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September 5, 2003

You Don't Have To Be A Superpower To Police The Neighborhood

Al Duke

The recent demise (Saturday, August 16) of exiled Ugandan President for Life Idi Amin brings to mind the military campaign that deposed him from power in 1979. As Teddy Roosevelt might have said, it was a splendid little war.

Amin was uneducated but had an ability to move himself forward in life. As a poor young boy he joined the Army and 16 years later, after training in England, was commissioned an officer in the British Colonial Regiment. Three years later, in 1964, he was the commander of the independent Ugandan Army.

On January 25, 1971, while President Milton Obote was out of the country, Amin took power. While at first his takeover was welcomed by Ugandans and Western observers, he soon lost this support by suspending political activities and permitting his army to shoot the opposition. In 1972 he expelled 72,000 non-Uganda citizen Asians from the country thereby significantly traumatizing the economy.

His rule was characterized by torture and death, primarily imposed upon his own people. Estimates of those killed during his eight-year regime ranged from 80,000 to 500,000. The general consensus ran about 300,000.

On October 12, 1978, he charged that Tanzania had invaded Uganda, charges that Tanzanian President Julius Nyerere called "complete lies." Later that month Amin repeated the charge, and on October 31, Tanzanian officials report that Ugandan troops were 20 miles inside Tanzania.

The next day, Amin claimed to have recovered the Kagera Salient, an area of about 700 square miles north of the Kagera River but below the Ugandan border. Uganda claimed this land for many years, declaring that the borders drawn by the colonial powers should have included this land in Uganda. His army then blew up the only bridge across the Kagera, separating the Salient from the rest of Tanzania.

The Organization of African States and various nations indicated a desire to mediate the dispute. Nyerere wanted none of this. On November 2, he vowed that Tanzania would strike back.

Eight days later, Tanzanian troops counterattacked. They managed to push a battalion across the river. By the 27th, they forced the Ugandans out of the Salient and had themselves attacked 20 miles into Uganda. Western journalists touring the Salient observed burnt crops and destroyed homes, businesses, and churches. There were reports of 40,000 displaced people and 10,000 murdered residents of the region.

The border briefly returned to calm, but on January 12, 1979, former Uganda President Obote, living in exile in Tanzania, called for the ouster of Amin.

On January 20, fighting again broke out along the border. Nyerere admitted crossing the border but said there was no intent to occupy Ugandan territory.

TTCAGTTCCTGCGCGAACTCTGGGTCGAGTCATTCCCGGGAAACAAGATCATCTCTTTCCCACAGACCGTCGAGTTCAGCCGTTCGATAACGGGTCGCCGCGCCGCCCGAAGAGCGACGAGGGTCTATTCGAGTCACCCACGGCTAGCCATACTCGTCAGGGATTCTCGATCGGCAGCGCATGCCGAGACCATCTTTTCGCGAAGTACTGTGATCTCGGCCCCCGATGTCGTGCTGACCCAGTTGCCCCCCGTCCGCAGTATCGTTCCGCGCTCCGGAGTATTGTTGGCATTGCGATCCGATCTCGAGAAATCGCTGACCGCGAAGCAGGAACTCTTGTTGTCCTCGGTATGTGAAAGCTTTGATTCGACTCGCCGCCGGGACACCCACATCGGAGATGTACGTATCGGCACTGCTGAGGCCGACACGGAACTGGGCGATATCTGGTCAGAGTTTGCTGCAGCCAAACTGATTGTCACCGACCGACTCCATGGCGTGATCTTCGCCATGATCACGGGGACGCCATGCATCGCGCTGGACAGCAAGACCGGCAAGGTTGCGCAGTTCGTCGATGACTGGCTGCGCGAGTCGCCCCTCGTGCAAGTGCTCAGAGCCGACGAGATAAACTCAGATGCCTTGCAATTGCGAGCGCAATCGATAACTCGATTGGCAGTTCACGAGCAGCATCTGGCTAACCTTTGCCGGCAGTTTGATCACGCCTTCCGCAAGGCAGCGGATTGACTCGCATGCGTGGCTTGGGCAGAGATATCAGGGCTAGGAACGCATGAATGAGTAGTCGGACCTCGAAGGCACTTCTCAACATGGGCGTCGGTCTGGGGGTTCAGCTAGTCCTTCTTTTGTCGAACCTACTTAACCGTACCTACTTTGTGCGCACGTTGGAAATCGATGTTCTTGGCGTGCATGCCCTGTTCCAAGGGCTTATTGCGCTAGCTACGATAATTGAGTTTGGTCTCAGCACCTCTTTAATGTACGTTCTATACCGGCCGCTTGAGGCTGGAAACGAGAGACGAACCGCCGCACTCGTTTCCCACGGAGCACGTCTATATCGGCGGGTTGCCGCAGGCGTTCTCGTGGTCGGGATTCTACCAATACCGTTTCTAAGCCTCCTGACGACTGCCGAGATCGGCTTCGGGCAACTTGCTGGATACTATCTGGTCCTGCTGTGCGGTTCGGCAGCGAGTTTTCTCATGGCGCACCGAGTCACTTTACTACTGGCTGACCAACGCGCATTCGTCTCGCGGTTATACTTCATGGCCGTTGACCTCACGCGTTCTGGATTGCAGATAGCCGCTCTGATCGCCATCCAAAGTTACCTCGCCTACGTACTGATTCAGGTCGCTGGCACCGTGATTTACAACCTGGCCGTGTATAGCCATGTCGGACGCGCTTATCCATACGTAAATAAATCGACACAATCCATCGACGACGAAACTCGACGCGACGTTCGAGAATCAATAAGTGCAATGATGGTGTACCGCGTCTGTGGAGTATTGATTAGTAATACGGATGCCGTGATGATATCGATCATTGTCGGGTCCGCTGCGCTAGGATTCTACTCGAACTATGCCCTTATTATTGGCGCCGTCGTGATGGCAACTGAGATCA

On February 11, a Tanzanian force of about 5,000 troops, backed by about 3,000 Ugandan exile forces, invaded Uganda. Within two weeks, two major towns in the south of Uganda had been captured and 18 Ugandan Air Force planes had been shot down.

Amin requested assistance from other African nations, but only Libya responded.

At the beginning of March, reinforced Tanzanian forces advanced on Kampala, the capital of Uganda. On the 25th, the capital was essentially surrounded, except for the road to Jinja, which was intentionally left open so that Amin and his supporters could escape.

By the end of March, Libyan troops had arrived and the Libyan Air Force bombed a Tanzanian town. The Tanzanian Air Force retaliated by bombing Entebbe Airport and Jinja. On April 2, the Libyans suffered a severe defeat, having decided to make a stand at Lumbowa, eight miles from Kampala.

On April 11, after fighting several more small battles, the Tanzanian troops and Ugandan exile forces entered Kampala to wildly cheering throngs of people.

Looting took hold, and the invading forces were not prepared for it. Martha Honey reported for The Guardian that everything that was moveable was stolen. Wealthier areas of the city were completely emptied.

Yusufu Lule was sworn in as the President of the interim government on April 13, and a few days later, the invading forces moved on Jinja against the weak and disintegrating Ugandan Army. Tanzanian President Nyerere recognized the new government and criticized several international organizations and individual nations that expressed concern about one African government overthrowing another. "What law did we contravene? Should one let a thief get away with his crime?"

On the 22nd of April, Brigadier General Mawra Kambale's Tanzanian forces captured Jinja, again to a tumultuous welcome by the citizens of the city. Over the next several weeks, the rest of the country was secured and Amin fled to Libya, Iraq, and finally to Saudi Arabia, where he spent the rest of his life.

About 400 Libyans and 1,000 Ugandan troops were killed. Tanzanian battle casualties numbered less than 100.

It was a well-executed military campaign. Since the Tanzanian Army was minimally mechanized and trained, it was essentially a set-piece infantry slog for hundreds of miles through Uganda.

What of Uganda? It took the whole decade of the 80's and into the early 90's to stabilize the government and to get the economy back to where it was reasonably sound

Yellow Cab
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